Stay on Chamise for only about 300 yards (where the grassy slope ends and the trail encounters scrub and trees). Turn right on Mahogany, a very narrow trail which immediately descends into trees, first crossing a horse-proof barrier, and further down hill, a small stream.
Mahogany then climbs to an intersection with Trapline. Turn right on Trapline, which eventually climbs across the top of Las Trampas Ridge. Continue straight, crossing the Las Trampas Ridge Trail, to descend on Sulphur Springs Trail.
At the bottom of Sulphur Springs is an animal trough, and indeed, a smelly spring. The trail angles to the right and widens to firetrail. Climb to the saddle with the Del Amigo Firetrail.
Turn left on Del Amigo, which soon curves to the right and descends (very steeply, with a decent view of Mt. Diablo). Continue on Del Amigo straight past the single track Virgil Williams Trail, but make a note of its location, since we will be returning to Virgil Williams after making the out-and-back to Starview Drive.
Continue on Del Amigo as it becomes a single track easement which leads past a creek and behind some private property to end on Starview Drive. Turn around and return to Virgil Williams.
Turn right on Virgil Williams, which descends gently at first, rolling through a pleasant woodlands. The trail gets steeper and emerges onto an unmarked firetrail (Madrone). Ignore Madrone, hugging the fenceline to continue straight on the single-track Virgil Williams. It curves around the former estate of playwright Eugene OíNeill (The Iceman Cometh), then descends to a creek before re-emerging further along Madrone.
The second intersection with the Madrone Firetrail is also unmarked, but turn right. Climb about 100 yards to yet another unmarked intersection, a T between two firetrails. Turn left to continue climbing on Madrone. Climb about half a mile to a Y-intersection with the Corduroy Hills Firetrail (this one is actually marked). Take the right fork to stay on Madrone and start an out-and-back segment to South Avenue.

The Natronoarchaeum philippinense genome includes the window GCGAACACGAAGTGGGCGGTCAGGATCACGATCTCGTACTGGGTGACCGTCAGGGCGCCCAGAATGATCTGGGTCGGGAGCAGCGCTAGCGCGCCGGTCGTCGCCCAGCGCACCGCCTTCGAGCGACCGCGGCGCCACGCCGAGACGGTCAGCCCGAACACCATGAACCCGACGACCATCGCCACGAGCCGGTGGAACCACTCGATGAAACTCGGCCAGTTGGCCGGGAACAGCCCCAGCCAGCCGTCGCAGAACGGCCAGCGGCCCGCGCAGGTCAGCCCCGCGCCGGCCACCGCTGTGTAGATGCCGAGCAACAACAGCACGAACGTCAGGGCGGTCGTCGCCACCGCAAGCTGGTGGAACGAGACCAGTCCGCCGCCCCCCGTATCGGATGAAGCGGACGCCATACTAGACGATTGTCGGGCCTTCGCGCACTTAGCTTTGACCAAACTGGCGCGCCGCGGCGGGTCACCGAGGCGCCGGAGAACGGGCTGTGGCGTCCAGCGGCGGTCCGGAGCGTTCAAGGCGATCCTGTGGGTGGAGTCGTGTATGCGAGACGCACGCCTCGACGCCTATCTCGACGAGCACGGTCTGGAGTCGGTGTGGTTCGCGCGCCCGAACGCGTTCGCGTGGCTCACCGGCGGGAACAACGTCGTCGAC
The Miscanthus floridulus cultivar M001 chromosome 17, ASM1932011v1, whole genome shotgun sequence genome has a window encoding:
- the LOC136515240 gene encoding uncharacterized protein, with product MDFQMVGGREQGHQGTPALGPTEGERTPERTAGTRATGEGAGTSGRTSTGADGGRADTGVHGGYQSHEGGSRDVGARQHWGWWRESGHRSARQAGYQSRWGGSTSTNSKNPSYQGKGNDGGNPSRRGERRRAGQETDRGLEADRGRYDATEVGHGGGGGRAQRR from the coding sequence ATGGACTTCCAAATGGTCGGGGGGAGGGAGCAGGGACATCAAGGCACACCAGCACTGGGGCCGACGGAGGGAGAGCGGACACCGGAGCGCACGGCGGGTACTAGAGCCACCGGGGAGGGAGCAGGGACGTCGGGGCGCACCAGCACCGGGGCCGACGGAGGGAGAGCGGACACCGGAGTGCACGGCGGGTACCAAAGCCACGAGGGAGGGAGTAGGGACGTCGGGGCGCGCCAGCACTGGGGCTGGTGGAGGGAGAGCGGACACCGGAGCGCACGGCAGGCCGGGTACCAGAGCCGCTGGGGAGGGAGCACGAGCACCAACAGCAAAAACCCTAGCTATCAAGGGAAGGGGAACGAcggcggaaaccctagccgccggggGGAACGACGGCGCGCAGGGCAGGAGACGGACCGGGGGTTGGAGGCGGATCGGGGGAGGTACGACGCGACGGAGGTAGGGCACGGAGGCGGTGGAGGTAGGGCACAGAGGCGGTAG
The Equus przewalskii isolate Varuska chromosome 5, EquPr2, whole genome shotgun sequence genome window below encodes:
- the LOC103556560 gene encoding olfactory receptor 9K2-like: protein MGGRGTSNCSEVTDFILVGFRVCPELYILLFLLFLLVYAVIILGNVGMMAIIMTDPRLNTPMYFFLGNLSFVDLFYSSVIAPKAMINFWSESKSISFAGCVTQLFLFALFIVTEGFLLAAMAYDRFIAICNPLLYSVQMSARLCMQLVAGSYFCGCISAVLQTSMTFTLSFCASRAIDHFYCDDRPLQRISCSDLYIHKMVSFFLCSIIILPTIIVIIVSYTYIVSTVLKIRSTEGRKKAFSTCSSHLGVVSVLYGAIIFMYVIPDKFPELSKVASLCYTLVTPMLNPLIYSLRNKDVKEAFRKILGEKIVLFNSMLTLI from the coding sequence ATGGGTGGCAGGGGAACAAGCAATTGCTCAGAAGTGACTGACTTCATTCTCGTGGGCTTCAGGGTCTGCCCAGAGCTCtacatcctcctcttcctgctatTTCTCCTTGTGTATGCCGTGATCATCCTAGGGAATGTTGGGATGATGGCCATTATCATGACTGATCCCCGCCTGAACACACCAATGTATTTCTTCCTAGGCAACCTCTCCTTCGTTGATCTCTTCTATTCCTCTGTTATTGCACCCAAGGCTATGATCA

Half a mile later is another intersection between two firetrails. Turn right to descend on the one marked To South Ave. About a quarter mile later (not 0.59 as the map suggests), the trail enters a few sharp curves and then intersects with the single track portion of the South Avenue Trail.
Turn left onto the single track and descend to a stream. Ignore the Hemme trail on the near side of the bank; stay on the South Avenue Trail to cross the stream and climb a small ridge. Then descend about 200 yards to the paved driveway at the end of the trail (South Avenue). There should be an unmanned water stop located here. Turn around.
Return all the way back to the intersection with the Corduroy Hills Firetrail and turn sharply to the right. Climb on firetrail for about half a mile to what appears to be an unmarked Y-intersection. Actually, both branches rejoin each other in a short distance to form a cul-de-sac. Follow either branch around to the rear (i.e. top) of the cul-de-sac, and continue uphill on the single track portion of the Corduroy Hills trail.
The trail is narrow in places, and there is one tricky turn near the top of Eagle Peak. It's marked, but easy to miss. Just before the summit the vegetation changes radically as the trail emerges into a stand of shrubs. The correct trail bears to the right, behind one of the clumps of shrubs, and then drops steeply through a short section of rock formations. (The incorrect trail goes straight, and climbs about 50 yards to a park bench situated on the summit).
Cross the saddle between Eagle and Vail Peaks, and emerge on the Las Trampas Ridge Trail near Vail Peak. (The signpost here has fallen down, but there are still markers on the reverse side of the fence). Turn right on the Las Trampas Ridge Trail.